This awareness and training module concerns physical security relating to tangible information assets, particularly IT systems and data storage media, plus paperwork, authentication tokens, keys ... and workers, often our most valuable and vulnerable information assets.
The kinds of physical security events and incidents that can befall tangible information assets include:
- Straightforward theft or loss;
- Tailgating or physical intrusion, allowing intruders to observe, copy, steal, replace or damage information assets (both physical and digital) on-site;
- Damage - criminal or accidental such as fires, floods, storms, lightning, static electricity, voltage surges or drop-outs, electromagnetic disturbances, mold;
- Mechanical/electronic failure or obsolescence, IT equipment becoming ‘worn out’ and unreliable, intermittent or failing completely;
- Subversive hardware e.g. surveillance using microphones and cameras built-in to many IT devices, installation of bugs and wireless network taps;
- Interception of wireless transmissions, both intentional (e.g. WiFi, Bluetooth, microwaves) and unintentional (TEMPEST);
- Compromise of technological security controls e.g. reset device to factory defaults, replace firmware, disable physical security controls, hardware hacking, copying/cloning/counterfeiting;
- Shortage of suitable secure physical spaces, stores, cabinets, safes, vaults etc., leading to people storing devices and media insecurely;
- Illness, accident, death, coercion, bribery and corruption etc. of workers.
Physically securing tangible information assets involves identifying, assessing and treating the risks, typically using controls such as:
- Physical access controls – enclosures, barriers, walls, doors, locks, passes, intruder alarms, CCTV monitoring, security guards, anti-tamper and tamper-evident devices etc.;
- Fire, smoke and flood protection – detectors, alarms, manual and automated responses;
- Redundant/spare equipment, supplies, communications routes and people;
- Uninterruptible power supplies, generators;
- Lightning conductors, surge arrestors etc.;
- Health and safety plus welfare arrangements for workers;
- Laws, policies, agreements and other rules and regulations;
- Physical security-related processes and activities (e.g. visitor procedures, security guard tours, incident response procedures, emergency evacuation procedure, pass checks, polite challenges of possible intruders or social engineers … oh and security awareness of course!).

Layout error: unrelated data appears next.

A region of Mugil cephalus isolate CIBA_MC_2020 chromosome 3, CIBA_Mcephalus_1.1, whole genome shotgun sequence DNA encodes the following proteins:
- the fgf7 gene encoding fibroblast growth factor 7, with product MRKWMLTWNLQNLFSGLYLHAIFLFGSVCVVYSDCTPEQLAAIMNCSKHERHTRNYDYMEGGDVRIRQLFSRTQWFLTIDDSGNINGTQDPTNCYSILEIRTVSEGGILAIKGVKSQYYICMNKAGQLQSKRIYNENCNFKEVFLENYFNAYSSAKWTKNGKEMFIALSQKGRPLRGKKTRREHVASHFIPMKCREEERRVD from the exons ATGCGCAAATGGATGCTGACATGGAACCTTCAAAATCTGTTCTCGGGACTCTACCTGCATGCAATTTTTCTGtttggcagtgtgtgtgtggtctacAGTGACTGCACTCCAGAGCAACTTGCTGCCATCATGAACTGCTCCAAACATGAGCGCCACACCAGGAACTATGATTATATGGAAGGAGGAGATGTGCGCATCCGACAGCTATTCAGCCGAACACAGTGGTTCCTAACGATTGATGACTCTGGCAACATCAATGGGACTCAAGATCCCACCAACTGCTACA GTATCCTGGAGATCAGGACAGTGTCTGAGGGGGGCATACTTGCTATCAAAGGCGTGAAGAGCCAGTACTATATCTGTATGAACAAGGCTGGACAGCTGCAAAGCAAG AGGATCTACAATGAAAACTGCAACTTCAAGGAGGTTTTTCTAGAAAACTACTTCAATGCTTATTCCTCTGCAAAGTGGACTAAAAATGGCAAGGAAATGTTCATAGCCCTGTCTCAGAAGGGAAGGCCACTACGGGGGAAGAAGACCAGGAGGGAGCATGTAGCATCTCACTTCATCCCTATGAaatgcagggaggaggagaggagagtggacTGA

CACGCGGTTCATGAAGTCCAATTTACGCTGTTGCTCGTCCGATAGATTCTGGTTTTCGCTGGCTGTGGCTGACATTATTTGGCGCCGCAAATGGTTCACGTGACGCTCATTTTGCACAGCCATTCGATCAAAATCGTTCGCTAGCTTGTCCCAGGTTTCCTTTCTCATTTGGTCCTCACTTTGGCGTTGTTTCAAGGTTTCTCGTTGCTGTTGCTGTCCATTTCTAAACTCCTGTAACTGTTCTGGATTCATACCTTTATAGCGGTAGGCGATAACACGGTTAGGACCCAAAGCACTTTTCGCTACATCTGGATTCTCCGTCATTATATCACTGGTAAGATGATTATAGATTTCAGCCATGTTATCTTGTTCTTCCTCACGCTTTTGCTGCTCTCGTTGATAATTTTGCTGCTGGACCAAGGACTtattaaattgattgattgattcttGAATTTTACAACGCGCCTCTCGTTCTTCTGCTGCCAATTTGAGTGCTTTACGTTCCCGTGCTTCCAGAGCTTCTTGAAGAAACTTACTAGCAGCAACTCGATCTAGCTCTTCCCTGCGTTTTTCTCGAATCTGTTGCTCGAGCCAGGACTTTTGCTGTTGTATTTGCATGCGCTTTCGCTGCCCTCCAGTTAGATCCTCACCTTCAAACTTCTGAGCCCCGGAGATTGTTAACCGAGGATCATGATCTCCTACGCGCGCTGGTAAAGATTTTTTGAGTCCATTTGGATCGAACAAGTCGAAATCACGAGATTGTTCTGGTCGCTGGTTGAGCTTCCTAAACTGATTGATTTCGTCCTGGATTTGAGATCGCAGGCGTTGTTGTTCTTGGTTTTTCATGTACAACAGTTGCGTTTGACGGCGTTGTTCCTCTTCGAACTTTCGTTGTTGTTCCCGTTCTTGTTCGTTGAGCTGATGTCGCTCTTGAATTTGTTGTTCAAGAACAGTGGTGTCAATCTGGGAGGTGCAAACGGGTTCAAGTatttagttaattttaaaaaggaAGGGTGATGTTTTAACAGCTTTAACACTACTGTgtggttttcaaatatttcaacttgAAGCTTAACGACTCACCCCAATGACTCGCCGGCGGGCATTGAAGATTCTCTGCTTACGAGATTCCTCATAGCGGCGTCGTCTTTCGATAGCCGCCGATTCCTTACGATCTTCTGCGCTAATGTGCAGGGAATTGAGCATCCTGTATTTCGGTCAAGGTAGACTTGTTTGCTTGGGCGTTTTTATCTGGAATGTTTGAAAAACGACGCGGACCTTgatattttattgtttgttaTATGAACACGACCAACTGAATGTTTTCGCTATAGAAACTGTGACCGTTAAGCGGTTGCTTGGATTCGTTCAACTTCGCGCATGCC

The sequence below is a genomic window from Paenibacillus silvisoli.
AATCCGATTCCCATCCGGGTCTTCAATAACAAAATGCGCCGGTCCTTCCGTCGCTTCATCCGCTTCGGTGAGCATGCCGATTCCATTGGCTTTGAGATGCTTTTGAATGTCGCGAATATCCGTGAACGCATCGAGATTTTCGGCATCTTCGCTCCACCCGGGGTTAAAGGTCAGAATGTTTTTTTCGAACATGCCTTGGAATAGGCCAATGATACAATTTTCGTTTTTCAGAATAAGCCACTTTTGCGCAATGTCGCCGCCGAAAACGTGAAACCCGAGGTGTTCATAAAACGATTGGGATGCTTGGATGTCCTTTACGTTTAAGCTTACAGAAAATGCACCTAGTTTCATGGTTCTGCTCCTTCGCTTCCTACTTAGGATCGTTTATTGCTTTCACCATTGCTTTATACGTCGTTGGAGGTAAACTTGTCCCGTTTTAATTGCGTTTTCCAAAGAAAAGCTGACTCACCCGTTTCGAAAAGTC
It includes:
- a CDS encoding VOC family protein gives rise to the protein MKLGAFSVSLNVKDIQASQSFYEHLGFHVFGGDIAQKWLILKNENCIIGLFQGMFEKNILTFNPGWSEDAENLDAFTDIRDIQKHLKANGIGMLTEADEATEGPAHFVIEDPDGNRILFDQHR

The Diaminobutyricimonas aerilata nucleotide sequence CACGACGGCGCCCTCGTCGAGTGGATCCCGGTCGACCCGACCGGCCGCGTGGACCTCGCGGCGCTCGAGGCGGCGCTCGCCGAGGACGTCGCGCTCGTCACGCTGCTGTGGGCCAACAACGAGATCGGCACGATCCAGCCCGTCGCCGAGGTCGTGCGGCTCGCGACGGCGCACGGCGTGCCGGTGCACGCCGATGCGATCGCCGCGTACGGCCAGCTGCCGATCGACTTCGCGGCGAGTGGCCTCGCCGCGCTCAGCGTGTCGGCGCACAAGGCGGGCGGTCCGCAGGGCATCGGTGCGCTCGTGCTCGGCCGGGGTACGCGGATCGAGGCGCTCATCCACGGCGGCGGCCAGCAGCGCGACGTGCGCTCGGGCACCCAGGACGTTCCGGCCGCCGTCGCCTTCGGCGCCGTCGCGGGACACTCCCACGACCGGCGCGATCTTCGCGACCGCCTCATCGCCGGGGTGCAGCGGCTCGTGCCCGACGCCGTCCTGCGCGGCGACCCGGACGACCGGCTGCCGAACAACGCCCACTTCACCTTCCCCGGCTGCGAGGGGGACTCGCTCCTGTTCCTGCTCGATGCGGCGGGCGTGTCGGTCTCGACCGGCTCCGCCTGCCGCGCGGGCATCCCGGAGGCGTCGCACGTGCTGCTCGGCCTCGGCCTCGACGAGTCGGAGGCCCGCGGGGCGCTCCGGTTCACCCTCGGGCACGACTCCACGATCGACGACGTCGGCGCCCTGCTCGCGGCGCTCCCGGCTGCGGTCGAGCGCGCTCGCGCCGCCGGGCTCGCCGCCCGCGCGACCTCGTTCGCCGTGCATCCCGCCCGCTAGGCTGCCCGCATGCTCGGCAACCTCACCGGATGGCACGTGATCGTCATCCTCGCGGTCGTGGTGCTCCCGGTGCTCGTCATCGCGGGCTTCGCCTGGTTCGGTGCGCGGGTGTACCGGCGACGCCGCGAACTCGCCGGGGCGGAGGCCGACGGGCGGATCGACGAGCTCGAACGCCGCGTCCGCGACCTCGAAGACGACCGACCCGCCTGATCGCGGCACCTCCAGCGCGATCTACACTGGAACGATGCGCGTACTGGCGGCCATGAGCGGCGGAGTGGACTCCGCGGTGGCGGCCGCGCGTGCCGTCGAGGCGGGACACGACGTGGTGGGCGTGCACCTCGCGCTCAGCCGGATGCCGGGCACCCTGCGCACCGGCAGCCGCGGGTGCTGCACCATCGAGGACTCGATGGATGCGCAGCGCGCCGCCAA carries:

- Remind everyone about the need to secure and protect tangible information assets in all their forms, against various physical security risks;
- Highlight the value and purpose of competent site penetration testing as a pragmatic means of checking and improving the physical protection of tangible [information] assets;
- Provide a mixture of information and motivational content, stimulating people to think - and most of all behave - more securely, for example by spotting and reporting suspicious activities, possible intruders, social engineers, ineffective controls etc.
Some questions to consider when determining your own learning objectives and customizing the supplied content:
- What are the most common kinds of physical information security incident? Which are the most costly? Do incidents vary markedly across departments, business units, locations etc.?
- How does your organization compare to its neighbors and peers? Is it perceived as physically strong and resistant, or weak and vulnerable?
- Are physical security incidents being reported routinely and addressed promptly?
- Are there persistent root-cause issues that deserve to be tackled, for once and for all?
Physical infosec awareness
An awareness and training module about protecting information assets (including people!) against physical threats such as unauthorized or inappropriate physical access, fires, floods, and various workplace hazards.